How does the new Motorola Droid phone fare in the rugged terrain of the hot, humid Baja desert?
Well, aside from the absence of any Verizon service, remarkably well. And much to other’s concern, sans protector or case.
The wi-fi feature is great and has allowed me to use the Droid despite the lack of cell coverage.
Downtown Loreto becomes more progressive every year, and now sports several free hot spots. When I’m in a restaurant, hotel, bar, or just strolling along the stunning Malecone next to the Sea of Cortez, I quickly pull up the Wi-Fi screen to see if any networks are available. Most times there is at least one open and working. I hop on, and moments later, all my emails are flooding in. I can also do quick checks on our corporate calendar, and send out a Baja Tweet or two and a Facebook photo for those wanting to see what it is to turn into a lobster in the heat here (although the weather has been just perfect last few days).
At first I thought the Droid was very good, but now I’m beginning to think it’s excellent.
Battery life, a sore point with HTC Eris buyers, is still something to be wary of, but I easily get through a full-day with frequent use of Wi-Fi, occasional GPS, emailing, Tweeting, etc.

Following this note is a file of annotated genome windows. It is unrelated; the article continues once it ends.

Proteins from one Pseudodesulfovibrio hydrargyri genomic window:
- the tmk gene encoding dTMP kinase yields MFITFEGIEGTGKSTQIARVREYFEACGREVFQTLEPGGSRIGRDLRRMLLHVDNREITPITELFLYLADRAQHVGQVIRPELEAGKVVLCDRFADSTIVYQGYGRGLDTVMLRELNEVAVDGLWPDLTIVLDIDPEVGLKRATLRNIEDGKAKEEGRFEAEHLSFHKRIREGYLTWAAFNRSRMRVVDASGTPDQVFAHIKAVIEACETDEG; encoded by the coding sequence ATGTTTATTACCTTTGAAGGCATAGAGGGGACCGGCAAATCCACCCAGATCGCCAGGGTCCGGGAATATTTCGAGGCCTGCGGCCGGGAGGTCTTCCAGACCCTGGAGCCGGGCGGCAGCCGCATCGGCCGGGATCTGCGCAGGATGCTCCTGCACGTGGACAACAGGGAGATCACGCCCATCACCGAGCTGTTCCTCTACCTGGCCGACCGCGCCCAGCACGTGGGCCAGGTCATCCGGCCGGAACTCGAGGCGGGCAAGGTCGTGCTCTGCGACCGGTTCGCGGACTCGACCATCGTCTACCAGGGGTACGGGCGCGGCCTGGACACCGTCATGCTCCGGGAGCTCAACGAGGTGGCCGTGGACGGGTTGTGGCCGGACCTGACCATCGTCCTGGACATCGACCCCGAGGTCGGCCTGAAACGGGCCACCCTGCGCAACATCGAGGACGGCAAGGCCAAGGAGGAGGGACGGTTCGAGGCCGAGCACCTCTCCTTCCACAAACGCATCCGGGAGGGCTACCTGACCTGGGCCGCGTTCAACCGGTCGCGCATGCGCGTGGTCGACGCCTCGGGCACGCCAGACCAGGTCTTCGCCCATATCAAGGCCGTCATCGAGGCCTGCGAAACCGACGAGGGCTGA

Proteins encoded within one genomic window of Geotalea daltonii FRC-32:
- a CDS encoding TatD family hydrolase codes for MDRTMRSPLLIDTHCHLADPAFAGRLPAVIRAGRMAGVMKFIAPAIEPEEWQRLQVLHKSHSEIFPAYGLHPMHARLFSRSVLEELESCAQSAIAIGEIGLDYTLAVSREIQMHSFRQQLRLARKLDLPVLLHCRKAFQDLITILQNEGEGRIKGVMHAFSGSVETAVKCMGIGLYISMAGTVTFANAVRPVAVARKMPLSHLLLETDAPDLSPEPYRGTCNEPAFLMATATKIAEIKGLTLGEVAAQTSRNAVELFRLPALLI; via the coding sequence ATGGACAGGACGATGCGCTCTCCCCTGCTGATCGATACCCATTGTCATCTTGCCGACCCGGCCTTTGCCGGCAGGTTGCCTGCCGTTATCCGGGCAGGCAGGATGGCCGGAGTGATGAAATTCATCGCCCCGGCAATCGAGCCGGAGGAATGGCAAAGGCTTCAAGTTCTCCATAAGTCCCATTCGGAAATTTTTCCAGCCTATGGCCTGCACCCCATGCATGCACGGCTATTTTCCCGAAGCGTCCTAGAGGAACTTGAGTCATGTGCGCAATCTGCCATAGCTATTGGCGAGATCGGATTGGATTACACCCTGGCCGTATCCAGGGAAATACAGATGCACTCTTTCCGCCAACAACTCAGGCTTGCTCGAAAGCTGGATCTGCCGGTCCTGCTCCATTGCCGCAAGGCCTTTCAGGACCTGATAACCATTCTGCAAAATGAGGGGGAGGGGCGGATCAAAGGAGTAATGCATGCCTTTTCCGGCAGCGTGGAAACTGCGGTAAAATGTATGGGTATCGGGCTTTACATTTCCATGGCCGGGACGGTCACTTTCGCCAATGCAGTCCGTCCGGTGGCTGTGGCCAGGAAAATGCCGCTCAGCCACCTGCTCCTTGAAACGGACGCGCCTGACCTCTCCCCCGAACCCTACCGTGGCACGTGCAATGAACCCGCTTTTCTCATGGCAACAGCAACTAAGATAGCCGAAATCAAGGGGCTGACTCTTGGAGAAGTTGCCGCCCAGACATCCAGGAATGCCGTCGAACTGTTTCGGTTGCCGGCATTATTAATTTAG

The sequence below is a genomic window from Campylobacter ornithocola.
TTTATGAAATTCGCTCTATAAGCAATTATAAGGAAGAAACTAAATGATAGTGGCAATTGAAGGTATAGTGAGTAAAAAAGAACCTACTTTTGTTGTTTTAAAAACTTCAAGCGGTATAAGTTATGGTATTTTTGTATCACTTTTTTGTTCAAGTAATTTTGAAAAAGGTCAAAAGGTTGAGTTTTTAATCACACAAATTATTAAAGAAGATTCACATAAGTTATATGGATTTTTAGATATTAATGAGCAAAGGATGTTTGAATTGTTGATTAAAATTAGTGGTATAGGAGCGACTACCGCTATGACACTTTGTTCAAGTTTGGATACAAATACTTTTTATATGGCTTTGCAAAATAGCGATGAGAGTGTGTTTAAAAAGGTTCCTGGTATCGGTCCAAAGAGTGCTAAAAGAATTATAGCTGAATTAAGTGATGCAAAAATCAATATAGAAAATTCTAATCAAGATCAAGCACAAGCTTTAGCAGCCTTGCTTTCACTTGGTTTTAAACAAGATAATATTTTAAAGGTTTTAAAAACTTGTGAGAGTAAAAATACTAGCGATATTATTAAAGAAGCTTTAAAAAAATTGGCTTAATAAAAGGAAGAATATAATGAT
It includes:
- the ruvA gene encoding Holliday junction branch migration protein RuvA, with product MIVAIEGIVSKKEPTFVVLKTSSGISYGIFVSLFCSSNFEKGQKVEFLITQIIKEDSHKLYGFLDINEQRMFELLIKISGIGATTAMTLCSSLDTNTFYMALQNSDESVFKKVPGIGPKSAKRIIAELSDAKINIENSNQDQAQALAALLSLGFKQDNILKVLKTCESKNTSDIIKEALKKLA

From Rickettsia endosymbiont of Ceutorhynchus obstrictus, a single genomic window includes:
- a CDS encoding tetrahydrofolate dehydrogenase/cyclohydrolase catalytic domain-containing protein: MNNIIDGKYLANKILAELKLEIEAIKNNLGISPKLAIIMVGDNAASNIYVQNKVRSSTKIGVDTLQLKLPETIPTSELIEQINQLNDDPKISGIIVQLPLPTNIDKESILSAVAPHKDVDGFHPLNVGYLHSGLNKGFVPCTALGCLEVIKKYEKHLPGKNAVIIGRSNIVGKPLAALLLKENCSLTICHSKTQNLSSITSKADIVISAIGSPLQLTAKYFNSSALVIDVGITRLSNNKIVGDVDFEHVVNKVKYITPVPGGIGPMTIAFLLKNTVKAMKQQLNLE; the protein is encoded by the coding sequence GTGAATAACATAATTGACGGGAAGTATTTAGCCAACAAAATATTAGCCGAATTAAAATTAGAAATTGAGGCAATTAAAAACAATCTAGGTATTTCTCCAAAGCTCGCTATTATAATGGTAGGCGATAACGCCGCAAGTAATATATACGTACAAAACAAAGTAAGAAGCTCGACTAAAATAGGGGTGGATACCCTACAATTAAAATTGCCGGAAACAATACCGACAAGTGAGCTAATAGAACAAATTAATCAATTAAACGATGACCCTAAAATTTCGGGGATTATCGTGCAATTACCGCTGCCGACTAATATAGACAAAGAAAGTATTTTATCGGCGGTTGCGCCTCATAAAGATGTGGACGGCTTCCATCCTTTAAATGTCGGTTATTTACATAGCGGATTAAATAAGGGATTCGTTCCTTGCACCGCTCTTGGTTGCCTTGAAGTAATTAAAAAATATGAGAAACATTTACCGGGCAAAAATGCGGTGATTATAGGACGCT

On this trip, though, I have not made any phone calls. I did try to use Google Voice and Skype, but neither would work here. I get network registration errors. I suspect this is because you still need to have a cell service provider active, otherwise you could buy a cell phone without service, and use just VOIP services to make calls… how much longer before this is the norm?
Performance has been perfect; I don’t encounter any lag or issues that others have occasionally reported. Then again, I’m not running a bunch of apps at the same time. Instead, I run Facebook, TwiDroid (the best Twitter client going for Android), Gmail, Calendar and perhaps a Browser window here and there.
If you’re a fan of widgets, you’ll want to download Beautiful Widgets which provides an assortment of well designed widgets that can be added to any of the three home screen panels. The weather widget, in particular, is sharp, mimicking the look of the Sense UI by HTC. I was surprised that it could even tell I was in Baja!
Google Maps has the streets marked off for Loreto here in Baja California Sur, but does not have street names or points of interest. I recall about a year ago that there was nothing, so this is a good indication of more to come.